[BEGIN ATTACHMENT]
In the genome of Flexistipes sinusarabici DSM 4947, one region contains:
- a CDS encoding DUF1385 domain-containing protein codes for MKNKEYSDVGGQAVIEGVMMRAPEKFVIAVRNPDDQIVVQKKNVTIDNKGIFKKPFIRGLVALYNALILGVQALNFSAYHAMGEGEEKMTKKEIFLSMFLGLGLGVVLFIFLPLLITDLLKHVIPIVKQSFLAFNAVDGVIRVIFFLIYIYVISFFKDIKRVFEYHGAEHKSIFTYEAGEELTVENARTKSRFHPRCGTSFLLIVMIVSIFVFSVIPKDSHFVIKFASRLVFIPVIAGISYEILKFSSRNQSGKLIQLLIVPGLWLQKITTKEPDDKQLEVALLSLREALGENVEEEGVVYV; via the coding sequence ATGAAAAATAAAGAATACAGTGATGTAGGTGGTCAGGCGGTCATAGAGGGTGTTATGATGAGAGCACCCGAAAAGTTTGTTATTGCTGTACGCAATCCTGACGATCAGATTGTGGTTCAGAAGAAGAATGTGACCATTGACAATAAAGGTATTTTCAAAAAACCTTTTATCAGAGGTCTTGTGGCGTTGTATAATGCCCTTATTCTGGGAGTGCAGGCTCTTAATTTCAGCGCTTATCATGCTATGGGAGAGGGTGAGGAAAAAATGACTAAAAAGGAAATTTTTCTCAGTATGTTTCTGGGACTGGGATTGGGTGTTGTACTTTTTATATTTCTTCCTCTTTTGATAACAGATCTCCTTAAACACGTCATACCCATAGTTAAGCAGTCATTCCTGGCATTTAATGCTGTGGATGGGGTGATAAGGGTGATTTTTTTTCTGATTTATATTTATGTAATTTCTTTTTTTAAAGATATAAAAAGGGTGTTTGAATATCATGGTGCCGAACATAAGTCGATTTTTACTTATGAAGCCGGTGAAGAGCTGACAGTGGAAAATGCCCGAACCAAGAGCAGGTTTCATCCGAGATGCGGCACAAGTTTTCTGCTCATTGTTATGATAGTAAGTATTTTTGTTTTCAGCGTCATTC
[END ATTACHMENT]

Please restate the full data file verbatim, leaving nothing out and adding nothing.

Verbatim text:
In the genome of Flexistipes sinusarabici DSM 4947, one region contains:
- a CDS encoding DUF1385 domain-containing protein codes for MKNKEYSDVGGQAVIEGVMMRAPEKFVIAVRNPDDQIVVQKKNVTIDNKGIFKKPFIRGLVALYNALILGVQALNFSAYHAMGEGEEKMTKKEIFLSMFLGLGLGVVLFIFLPLLITDLLKHVIPIVKQSFLAFNAVDGVIRVIFFLIYIYVISFFKDIKRVFEYHGAEHKSIFTYEAGEELTVENARTKSRFHPRCGTSFLLIVMIVSIFVFSVIPKDSHFVIKFASRLVFIPVIAGISYEILKFSSRNQSGKLIQLLIVPGLWLQKITTKEPDDKQLEVALLSLREALGENVEEEGVVYV; via the coding sequence ATGAAAAATAAAGAATACAGTGATGTAGGTGGTCAGGCGGTCATAGAGGGTGTTATGATGAGAGCACCCGAAAAGTTTGTTATTGCTGTACGCAATCCTGACGATCAGATTGTGGTTCAGAAGAAGAATGTGACCATTGACAATAAAGGTATTTTCAAAAAACCTTTTATCAGAGGTCTTGTGGCGTTGTATAATGCCCTTATTCTGGGAGTGCAGGCTCTTAATTTCAGCGCTTATCATGCTATGGGAGAGGGTGAGGAAAAAATGACTAAAAAGGAAATTTTTCTCAGTATGTTTCTGGGACTGGGATTGGGTGTTGTACTTTTTATATTTCTTCCTCTTTTGATAACAGATCTCCTTAAACACGTCATACCCATAGTTAAGCAGTCATTCCTGGCATTTAATGCTGTGGATGGGGTGATAAGGGTGATTTTTTTTCTGATTTATATTTATGTAATTTCTTTTTTTAAAGATATAAAAAGGGTGTTTGAATATCATGGTGCCGAACATAAGTCGATTTTTACTTATGAAGCCGGTGAAGAGCTGACAGTGGAAAATGCCCGAACCAAGAGCAGGTTTCATCCGAGATGCGGCACAAGTTTTCTGCTCATTGTTATGATAGTAAGTATTTTTGTTTTCAGCGTCATTC